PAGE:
On June 30, 2008, FindLaw released results of its recent survey indicating that "[f]ifty-eight percent of American adults have not written a will, giving them little control or input into issues such as what will happen to their assets and any minor children after they die."
The survey results were announced in a Press Release, dated June 30, 2008, entitled "Most Americans Don't Have a Will, Says New FindLaw.com Survey" posted by PRNewswire.
The survey found that people are more likely to have a will as they get older. More than half of Americans age 50 and older have a will.These results from a 2008 polling are consistent with results from a 2005 survey conducted for that same organization, as summarized in a Press Release, dated May 10, 2005, entitled "Most Americans Lack Proper Estate Planning, Says New FindLaw.com Survey".
But the numbers steadily drop among younger adults. Only about a quarter of people between the ages of 25 and 34 have a will. Among Americans between the ages of 18 and 24, the figure drops to less than ten percent. * * *
According to the survey, the majority of Americans -- 55 percent -- don't have a will to specify the handling of their estate after they die.
Two- thirds of Americans -- 67 percent -- lack a living will in case they become incapacitated or terminally ill. In addition, those with a will often fail to keep the document updated. * * *
FindLaw provides general legal information about wills, trusts and estate planning.
These statistics about persons lacking key estate planning documents show lower percentages than reported in surveys conducted by LegalZoom.
A Press Release issued September 12, 2007, entitled "LegalZoom.com National Survey Finds Americans Still Lack Basic Protection; Three out of Four Parents Have Not Prepared a Last Will", indicated that "seven out of 10 Americans, or 70.2 percent, lacked a Last Will and Testament."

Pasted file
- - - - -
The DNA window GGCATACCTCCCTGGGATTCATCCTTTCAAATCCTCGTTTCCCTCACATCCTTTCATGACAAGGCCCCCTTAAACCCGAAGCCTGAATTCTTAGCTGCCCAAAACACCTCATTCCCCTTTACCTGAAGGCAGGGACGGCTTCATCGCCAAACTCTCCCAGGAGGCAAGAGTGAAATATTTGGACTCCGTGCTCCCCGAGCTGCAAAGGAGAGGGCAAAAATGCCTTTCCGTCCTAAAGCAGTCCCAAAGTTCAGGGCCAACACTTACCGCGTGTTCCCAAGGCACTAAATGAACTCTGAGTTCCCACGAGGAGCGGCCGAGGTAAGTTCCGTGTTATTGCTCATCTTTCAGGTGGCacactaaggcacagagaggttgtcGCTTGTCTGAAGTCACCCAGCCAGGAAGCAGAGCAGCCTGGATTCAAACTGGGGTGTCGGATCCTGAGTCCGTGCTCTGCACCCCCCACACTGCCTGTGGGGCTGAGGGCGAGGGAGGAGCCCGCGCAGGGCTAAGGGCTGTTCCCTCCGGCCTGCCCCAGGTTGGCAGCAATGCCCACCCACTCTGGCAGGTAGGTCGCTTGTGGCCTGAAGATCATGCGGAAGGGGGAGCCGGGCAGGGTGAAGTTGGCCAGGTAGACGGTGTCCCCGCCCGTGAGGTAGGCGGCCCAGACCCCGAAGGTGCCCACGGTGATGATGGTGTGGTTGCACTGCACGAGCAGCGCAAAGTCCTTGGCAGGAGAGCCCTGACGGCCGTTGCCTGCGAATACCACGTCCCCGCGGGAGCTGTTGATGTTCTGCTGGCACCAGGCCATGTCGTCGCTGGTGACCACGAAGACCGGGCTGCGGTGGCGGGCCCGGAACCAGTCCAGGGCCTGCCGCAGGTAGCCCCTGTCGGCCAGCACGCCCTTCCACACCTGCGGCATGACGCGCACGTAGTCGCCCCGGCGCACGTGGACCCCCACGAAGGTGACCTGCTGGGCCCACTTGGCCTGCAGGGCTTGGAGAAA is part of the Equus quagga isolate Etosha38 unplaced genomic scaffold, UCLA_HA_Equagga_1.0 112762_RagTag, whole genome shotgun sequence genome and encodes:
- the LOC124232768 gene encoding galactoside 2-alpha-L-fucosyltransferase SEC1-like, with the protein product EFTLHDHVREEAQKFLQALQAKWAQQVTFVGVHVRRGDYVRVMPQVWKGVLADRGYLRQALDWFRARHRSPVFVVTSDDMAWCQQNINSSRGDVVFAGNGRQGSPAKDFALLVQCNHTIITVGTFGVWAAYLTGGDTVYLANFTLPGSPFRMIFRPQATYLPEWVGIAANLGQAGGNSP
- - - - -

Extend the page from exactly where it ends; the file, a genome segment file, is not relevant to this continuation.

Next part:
According to the survey, This number is nearly identical to returns from previous years, showing that Americans remain largely unprotected today. The survey also found that 20 percent of all respondents had not updated their Will for half a decade or more.Where no Last Will or Trust Agreement is in place by older parents, do their grown-up kids initiate an estate planning discussion with their parents and help them through that process?
Most strikingly, the study showed that parents with minor children were less likely to have prepared a Last Will than other individuals.
A possible contributing factor: nearly one out of five respondents with minor children cited guardianship issues as a deterrent to preparing a Last Will.
Similarly, 42.3 percent of respondents had not decided who would serve as a guardian to their children in the event of their death.
As a result, 74.4 percent of parents still did not have a Last Will and Testament, despite the fact that 79 percent of parents noted the importance of creating this legal document. * * *
Another survey, conducted in April, 2008, also by LegalZoom, revealed that "the creation of a last will or living trust is one of the most avoided topics between younger members of the Boomer generation and their parents."
The results of this survey were summarized in a Press Release, dated May 6, 2008, entitled "National Survey Reveals Tail-End Boomers Avoid Participating in Parents' Estate Planning" posted by BusinessWire:
Adults in their 60s are the most likely to participate in creating their parents' last will or living trust. Over half, 53%, participated in their parents' estate planning, with 34% initiating the conversation and 34% contributing to the actual cost of creating a last will or living trust.Here's the point: Plan your estate, and sign proper testamentary documents. Professionals can help, whoever initiates that process.
By contrast, younger Boomers in their 40s are the least likely to participate in their parents' estate planning. Only 27% participated in the process of creating a last will and living trust, with 18% initiating the conversation and 17% contributing to the cost. * * *
The survey also revealed that there is a perception among younger Boomers that "other" people will take responsibility for helping their parents with their last will or living trust. Survey respondents noted that one of the reasons they haven't participated in their parents' estate planning is because they believe it is the responsibility of their older or geographically-closer sibling. * * *